I, Too, Dream America / by Jeffrey Lo

Jan 16 2018 - I Too Dream America.jpg




I entered this world like anyone else. 

A child of God.

A slimy, dirty, nasty looking pile of American baby. Fresh out of my mother’s womb. And like anyone else I kicked and I cried and I whined to my mother and to my father.

Like you did, and he did, and she did. I did.

But then the clocks ticked and I began to grow. And as I grew, the clock’s hands, like the paint filled hands of a preschooler in art class, began to paint my the color of my skin not like yours, not like his, not like hers, but like mine. Like my mother’s. Like my father’s. And like those that came before them.

I discovered this brown paint on my body and then: these men in the history books: they aren’t me. The women on the TV screens: they aren’t my mother. The men on capitol hill: they aren’t my father.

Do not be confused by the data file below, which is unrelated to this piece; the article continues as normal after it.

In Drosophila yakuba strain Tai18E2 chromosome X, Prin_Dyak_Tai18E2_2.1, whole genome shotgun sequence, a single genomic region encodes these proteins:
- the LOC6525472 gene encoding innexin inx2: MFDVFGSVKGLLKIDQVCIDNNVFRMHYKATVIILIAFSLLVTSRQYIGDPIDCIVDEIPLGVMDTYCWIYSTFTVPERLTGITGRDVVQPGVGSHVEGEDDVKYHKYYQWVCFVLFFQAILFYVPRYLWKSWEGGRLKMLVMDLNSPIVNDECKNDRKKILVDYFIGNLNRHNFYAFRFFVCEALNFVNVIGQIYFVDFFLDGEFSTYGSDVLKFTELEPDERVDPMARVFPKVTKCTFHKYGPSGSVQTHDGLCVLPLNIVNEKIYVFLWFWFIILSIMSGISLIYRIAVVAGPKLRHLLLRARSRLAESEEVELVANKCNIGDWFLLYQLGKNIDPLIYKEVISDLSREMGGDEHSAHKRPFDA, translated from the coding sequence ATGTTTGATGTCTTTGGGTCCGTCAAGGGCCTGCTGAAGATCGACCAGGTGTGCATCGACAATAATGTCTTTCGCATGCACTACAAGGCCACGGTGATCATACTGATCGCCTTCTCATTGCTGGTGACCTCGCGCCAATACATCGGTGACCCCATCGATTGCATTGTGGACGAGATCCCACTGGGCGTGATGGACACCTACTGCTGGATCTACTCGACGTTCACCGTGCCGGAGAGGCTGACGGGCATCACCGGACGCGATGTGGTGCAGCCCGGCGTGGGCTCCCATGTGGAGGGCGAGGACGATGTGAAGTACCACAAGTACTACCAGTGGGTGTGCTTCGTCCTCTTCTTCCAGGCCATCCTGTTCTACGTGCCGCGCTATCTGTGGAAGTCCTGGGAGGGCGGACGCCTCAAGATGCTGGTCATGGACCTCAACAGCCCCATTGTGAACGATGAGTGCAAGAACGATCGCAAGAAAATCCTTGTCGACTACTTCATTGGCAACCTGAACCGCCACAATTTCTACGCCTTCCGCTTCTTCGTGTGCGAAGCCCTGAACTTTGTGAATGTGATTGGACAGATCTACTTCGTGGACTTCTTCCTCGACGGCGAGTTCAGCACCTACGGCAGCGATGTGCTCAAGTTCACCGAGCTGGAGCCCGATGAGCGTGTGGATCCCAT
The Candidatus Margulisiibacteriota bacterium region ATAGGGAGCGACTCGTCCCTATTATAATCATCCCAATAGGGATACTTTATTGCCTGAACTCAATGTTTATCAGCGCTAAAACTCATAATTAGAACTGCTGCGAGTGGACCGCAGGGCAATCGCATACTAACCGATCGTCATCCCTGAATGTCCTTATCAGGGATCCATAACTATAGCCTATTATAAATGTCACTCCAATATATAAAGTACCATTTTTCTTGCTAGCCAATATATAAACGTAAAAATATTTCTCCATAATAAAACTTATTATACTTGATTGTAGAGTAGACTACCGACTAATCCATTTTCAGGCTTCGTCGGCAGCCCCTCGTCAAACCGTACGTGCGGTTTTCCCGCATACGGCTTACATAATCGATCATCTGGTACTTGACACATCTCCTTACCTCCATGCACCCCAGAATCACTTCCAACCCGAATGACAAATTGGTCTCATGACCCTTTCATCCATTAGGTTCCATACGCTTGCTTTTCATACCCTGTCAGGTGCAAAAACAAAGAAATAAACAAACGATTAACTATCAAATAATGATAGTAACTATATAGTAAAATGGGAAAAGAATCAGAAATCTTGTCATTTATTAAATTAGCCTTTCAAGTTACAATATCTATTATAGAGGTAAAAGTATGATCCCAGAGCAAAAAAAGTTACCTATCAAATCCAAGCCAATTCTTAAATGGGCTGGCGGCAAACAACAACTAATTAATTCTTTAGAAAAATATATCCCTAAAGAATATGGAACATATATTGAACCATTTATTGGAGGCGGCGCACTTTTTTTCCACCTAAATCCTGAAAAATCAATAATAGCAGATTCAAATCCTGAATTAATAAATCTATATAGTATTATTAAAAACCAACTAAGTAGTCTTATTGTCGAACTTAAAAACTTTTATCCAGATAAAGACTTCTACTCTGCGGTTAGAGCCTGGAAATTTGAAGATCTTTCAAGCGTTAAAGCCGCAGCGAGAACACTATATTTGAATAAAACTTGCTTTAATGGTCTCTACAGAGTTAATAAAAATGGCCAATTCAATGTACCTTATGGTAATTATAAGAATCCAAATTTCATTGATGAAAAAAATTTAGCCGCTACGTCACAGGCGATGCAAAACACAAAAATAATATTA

This paint. This damn paint would not wash off my body. I soaped and I soaped and I soaped and I rinsed and I rinsed and I rinsed and I repeated.

Nothing happened.

No amount of water, soap or bleach could ever make it go away. Everyday, I will look in the mirror and I will see my paint. My 300 year old tattoo. I will carry it like my father did and my son will. I will carry it to the skies and when I reach the top I will stand. Proud. To carry my paint. My tattoo. Our skin. 

I, too, dream America. For I, too, am America.

Lights fade.